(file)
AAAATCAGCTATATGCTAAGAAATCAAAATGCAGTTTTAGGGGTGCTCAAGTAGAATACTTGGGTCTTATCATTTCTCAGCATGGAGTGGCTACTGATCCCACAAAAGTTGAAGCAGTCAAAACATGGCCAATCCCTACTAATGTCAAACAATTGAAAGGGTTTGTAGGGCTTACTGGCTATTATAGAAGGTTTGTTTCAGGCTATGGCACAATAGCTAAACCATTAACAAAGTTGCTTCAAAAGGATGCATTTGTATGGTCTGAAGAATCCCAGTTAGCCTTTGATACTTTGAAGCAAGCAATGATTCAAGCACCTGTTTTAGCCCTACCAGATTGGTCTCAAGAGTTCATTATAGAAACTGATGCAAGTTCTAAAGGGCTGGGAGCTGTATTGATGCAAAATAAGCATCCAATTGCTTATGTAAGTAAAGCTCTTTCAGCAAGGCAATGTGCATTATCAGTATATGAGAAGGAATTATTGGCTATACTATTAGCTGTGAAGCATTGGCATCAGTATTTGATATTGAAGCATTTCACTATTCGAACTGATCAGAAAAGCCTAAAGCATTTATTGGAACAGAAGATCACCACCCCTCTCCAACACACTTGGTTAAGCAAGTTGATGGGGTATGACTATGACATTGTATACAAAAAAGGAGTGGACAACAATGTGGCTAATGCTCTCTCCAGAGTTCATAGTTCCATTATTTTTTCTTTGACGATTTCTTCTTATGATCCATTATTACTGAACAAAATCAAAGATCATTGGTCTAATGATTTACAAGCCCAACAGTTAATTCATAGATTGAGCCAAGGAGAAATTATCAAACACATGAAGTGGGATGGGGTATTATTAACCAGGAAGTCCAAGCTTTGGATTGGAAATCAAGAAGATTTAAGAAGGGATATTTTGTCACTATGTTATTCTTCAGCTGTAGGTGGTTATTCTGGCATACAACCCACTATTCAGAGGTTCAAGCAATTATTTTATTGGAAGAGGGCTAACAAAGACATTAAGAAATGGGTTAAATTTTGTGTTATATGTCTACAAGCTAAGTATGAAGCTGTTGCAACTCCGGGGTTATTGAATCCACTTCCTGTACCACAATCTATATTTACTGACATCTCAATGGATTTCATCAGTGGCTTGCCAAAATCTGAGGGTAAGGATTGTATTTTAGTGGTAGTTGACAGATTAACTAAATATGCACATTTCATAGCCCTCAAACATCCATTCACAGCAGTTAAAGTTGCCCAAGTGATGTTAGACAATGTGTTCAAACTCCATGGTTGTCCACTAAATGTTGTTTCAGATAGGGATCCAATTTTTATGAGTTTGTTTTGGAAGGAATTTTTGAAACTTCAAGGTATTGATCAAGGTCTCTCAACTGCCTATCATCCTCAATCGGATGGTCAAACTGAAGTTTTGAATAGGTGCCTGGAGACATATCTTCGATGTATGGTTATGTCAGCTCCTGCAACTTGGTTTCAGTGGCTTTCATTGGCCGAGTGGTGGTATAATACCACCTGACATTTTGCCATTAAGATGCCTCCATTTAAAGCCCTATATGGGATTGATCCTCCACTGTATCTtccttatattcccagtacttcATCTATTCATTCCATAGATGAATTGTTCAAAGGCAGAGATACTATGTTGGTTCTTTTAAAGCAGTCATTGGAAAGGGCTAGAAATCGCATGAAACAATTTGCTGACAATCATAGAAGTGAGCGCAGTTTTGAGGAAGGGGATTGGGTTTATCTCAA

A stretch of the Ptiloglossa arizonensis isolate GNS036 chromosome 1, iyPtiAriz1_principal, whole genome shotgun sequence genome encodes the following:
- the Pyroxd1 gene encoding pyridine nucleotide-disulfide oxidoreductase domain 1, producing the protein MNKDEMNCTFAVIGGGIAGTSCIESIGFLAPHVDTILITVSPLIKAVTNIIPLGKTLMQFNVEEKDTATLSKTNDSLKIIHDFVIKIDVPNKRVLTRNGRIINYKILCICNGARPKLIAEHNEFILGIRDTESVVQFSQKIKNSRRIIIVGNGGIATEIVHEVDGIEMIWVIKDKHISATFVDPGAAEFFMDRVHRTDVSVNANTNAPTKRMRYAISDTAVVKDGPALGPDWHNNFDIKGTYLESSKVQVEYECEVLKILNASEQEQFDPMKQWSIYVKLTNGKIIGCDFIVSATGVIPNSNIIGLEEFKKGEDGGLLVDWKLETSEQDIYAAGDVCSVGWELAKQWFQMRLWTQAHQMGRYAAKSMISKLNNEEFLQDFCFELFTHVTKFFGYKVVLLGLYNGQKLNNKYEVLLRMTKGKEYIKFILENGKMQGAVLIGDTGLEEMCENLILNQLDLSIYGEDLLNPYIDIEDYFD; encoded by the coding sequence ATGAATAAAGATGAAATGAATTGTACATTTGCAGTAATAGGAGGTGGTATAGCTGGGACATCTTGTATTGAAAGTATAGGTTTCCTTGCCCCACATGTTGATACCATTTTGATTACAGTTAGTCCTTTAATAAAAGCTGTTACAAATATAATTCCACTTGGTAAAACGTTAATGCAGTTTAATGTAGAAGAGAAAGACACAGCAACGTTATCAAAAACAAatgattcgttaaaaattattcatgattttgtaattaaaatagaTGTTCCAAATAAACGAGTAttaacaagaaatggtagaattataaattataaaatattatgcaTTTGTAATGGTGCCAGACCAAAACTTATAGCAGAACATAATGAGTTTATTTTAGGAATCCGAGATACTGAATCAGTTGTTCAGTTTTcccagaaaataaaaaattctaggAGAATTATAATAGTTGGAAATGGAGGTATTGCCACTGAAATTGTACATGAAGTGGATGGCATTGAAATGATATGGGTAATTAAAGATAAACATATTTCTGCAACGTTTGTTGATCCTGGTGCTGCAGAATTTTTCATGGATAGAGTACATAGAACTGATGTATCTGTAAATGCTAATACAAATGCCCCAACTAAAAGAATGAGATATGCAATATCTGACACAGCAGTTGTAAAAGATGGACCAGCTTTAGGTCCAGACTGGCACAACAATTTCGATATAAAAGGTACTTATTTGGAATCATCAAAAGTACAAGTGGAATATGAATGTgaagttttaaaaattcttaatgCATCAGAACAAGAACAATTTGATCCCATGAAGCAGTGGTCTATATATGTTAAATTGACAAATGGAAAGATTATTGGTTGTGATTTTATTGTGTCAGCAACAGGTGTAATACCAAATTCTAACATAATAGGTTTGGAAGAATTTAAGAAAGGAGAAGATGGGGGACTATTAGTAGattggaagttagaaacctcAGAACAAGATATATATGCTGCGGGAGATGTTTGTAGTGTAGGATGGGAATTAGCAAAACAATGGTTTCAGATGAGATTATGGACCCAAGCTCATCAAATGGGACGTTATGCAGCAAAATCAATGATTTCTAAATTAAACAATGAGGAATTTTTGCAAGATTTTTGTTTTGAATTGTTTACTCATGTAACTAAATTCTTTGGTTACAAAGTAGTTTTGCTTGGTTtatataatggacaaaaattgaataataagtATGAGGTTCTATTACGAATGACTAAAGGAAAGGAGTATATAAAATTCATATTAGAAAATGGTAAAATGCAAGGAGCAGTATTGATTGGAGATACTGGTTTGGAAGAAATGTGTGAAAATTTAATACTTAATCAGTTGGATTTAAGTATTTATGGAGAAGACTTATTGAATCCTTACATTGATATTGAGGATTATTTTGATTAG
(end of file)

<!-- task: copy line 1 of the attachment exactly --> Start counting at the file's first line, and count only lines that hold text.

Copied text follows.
AAAATCAGCTATATGCTAAGAAATCAAAATGCAGTTTTAGGGGTGCTCAAGTAGAATACTTGGGTCTTATCATTTCTCAGCATGGAGTGGCTACTGATCCCACAAAAGTTGAAGCAGTCAAAACATGGCCAATCCCTACTAATGTCAAACAATTGAAAGGGTTTGTAGGGCTTACTGGCTATTATAGAAGGTTTGTTTCAGGCTATGGCACAATAGCTAAACCATTAACAAAGTTGCTTCAAAAGGATGCATTTGTATGGTCTGAAGAATCCCAGTTAGCCTTTGATACTTTGAAGCAAGCAATGATTCAAGCACCTGTTTTAGCCCTACCAGATTGGTCTCAAGAGTTCATTATAGAAACTGATGCAAGTTCTAAAGGGCTGGGAGCTGTATTGATGCAAAATAAGCATCCAATTGCTTATGTAAGTAAAGCTCTTTCAGCAAGGCAATGTGCATTATCAGTATATGAGAAGGAATTATTGGCTATACTATTAGCTGTGAAGCATTGGCATCAGTATTTGATATTGAAGCATTTCACTATTCGAACTGATCAGAAAAGCCTAAAGCATTTATTGGAACAGAAGATCACCACCCCTCTCCAACACACTTGGTTAAGCAAGTTGATGGGGTATGACTATGACATTGTATACAAAAAAGGAGTGGACAACAATGTGGCTAATGCTCTCTCCAGAGTTCATAGTTCCATTATTTTTTCTTTGACGATTTCTTCTTATGATCCATTATTACTGAACAAAATCAAAGATCATTGGTCTAATGATTTACAAGCCCAACAGTTAATTCATAGATTGAGCCAAGGAGAAATTATCAAACACATGAAGTGGGATGGGGTATTATTAACCAGGAAGTCCAAGCTTTGGATTGGAAATCAAGAAGATTTAAGAAGGGATATTTTGTCACTATGTTATTCTTCAGCTGTAGGTGGTTATTCTGGCATACAACCCACTATTCAGAGGTTCAAGCAATTATTTTATTGGAAGAGGGCTAACAAAGACATTAAGAAATGGGTTAAATTTTGTGTTATATGTCTACAAGCTAAGTATGAAGCTGTTGCAACTCCGGGGTTATTGAATCCACTTCCTGTACCACAATCTATATTTACTGACATCTCAATGGATTTCATCAGTGGCTTGCCAAAATCTGAGGGTAAGGATTGTATTTTAGTGGTAGTTGACAGATTAACTAAATATGCACATTTCATAGCCCTCAAACATCCATTCACAGCAGTTAAAGTTGCCCAAGTGATGTTAGACAATGTGTTCAAACTCCATGGTTGTCCACTAAATGTTGTTTCAGATAGGGATCCAATTTTTATGAGTTTGTTTTGGAAGGAATTTTTGAAACTTCAAGGTATTGATCAAGGTCTCTCAACTGCCTATCATCCTCAATCGGATGGTCAAACTGAAGTTTTGAATAGGTGCCTGGAGACATATCTTCGATGTATGGTTATGTCAGCTCCTGCAACTTGGTTTCAGTGGCTTTCATTGGCCGAGTGGTGGTATAATACCACCTGACATTTTGCCATTAAGATGCCTCCATTTAAAGCCCTATATGGGATTGATCCTCCACTGTATCTtccttatattcccagtacttcATCTATTCATTCCATAGATGAATTGTTCAAAGGCAGAGATACTATGTTGGTTCTTTTAAAGCAGTCATTGGAAAGGGCTAGAAATCGCATGAAACAATTTGCTGACAATCATAGAAGTGAGCGCAGTTTTGAGGAAGGGGATTGGGTTTATCTCAA